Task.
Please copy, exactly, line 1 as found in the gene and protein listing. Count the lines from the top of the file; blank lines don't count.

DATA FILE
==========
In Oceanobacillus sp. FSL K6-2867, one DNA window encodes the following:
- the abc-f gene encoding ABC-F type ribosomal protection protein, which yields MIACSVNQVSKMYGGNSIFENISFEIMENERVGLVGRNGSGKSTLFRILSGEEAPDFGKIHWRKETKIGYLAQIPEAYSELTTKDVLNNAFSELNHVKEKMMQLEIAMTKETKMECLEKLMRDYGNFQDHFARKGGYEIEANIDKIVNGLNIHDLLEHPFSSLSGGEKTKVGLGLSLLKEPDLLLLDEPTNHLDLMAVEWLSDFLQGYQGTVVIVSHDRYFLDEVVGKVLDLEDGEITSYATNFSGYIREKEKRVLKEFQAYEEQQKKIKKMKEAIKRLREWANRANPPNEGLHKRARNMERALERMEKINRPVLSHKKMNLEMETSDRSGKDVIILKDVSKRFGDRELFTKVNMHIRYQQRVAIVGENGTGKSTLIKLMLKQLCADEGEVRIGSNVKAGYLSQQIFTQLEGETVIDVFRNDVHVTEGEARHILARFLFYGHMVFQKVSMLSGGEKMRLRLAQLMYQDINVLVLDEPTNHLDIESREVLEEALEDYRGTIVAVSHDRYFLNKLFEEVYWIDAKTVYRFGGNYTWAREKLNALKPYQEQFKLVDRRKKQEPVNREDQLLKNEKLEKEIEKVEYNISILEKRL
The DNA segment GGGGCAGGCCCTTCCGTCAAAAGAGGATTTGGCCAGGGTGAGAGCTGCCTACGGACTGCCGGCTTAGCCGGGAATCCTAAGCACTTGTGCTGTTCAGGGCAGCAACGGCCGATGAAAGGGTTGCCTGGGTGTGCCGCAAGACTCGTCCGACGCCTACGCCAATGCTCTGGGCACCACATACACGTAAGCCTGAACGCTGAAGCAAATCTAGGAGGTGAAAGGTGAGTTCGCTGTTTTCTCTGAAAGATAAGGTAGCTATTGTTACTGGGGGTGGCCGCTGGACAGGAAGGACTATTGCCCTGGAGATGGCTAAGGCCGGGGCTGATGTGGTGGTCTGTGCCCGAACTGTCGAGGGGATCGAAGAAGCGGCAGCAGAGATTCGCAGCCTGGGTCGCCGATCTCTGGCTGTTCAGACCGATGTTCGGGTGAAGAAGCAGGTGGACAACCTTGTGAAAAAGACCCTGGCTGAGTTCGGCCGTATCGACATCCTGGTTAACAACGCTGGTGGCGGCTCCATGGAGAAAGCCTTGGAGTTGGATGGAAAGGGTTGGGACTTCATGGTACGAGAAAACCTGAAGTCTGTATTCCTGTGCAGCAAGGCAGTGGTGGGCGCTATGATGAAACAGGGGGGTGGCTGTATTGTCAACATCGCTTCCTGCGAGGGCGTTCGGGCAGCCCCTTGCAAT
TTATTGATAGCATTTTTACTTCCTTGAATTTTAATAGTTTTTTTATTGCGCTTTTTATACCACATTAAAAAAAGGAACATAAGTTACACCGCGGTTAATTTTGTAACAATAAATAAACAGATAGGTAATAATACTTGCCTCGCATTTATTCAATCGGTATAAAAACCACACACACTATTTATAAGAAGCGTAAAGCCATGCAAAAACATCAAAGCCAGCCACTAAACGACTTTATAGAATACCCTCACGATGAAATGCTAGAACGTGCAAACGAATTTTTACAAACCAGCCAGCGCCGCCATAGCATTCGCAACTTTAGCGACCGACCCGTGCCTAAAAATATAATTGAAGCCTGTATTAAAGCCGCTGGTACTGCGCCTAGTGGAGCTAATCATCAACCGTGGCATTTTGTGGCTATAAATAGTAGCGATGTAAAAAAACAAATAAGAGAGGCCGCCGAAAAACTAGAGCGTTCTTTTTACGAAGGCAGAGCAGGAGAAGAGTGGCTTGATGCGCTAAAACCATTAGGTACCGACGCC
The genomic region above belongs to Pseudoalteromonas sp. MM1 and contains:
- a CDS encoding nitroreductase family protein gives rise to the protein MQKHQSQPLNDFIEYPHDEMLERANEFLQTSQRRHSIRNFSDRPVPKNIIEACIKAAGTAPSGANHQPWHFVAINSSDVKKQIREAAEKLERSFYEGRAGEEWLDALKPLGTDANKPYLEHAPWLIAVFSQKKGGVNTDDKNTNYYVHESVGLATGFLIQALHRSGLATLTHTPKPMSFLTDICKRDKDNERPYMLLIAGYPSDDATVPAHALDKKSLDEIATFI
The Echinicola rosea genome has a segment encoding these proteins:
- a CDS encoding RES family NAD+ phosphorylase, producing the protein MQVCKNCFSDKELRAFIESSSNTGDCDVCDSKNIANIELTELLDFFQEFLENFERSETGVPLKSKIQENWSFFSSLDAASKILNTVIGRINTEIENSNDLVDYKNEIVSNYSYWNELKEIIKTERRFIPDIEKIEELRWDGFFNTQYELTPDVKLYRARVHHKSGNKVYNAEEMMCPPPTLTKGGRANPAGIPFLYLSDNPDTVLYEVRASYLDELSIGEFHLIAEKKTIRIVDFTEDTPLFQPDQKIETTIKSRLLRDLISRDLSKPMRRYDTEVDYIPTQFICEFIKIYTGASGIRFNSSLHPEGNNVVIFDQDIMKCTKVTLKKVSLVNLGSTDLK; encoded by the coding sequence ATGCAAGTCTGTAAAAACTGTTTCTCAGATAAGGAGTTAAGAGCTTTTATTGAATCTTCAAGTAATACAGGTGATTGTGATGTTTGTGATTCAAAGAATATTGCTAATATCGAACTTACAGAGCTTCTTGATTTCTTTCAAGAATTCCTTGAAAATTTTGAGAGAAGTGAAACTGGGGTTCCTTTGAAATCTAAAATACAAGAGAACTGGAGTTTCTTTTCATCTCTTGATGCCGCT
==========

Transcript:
In Oceanobacillus sp. FSL K6-2867, one DNA window encodes the following: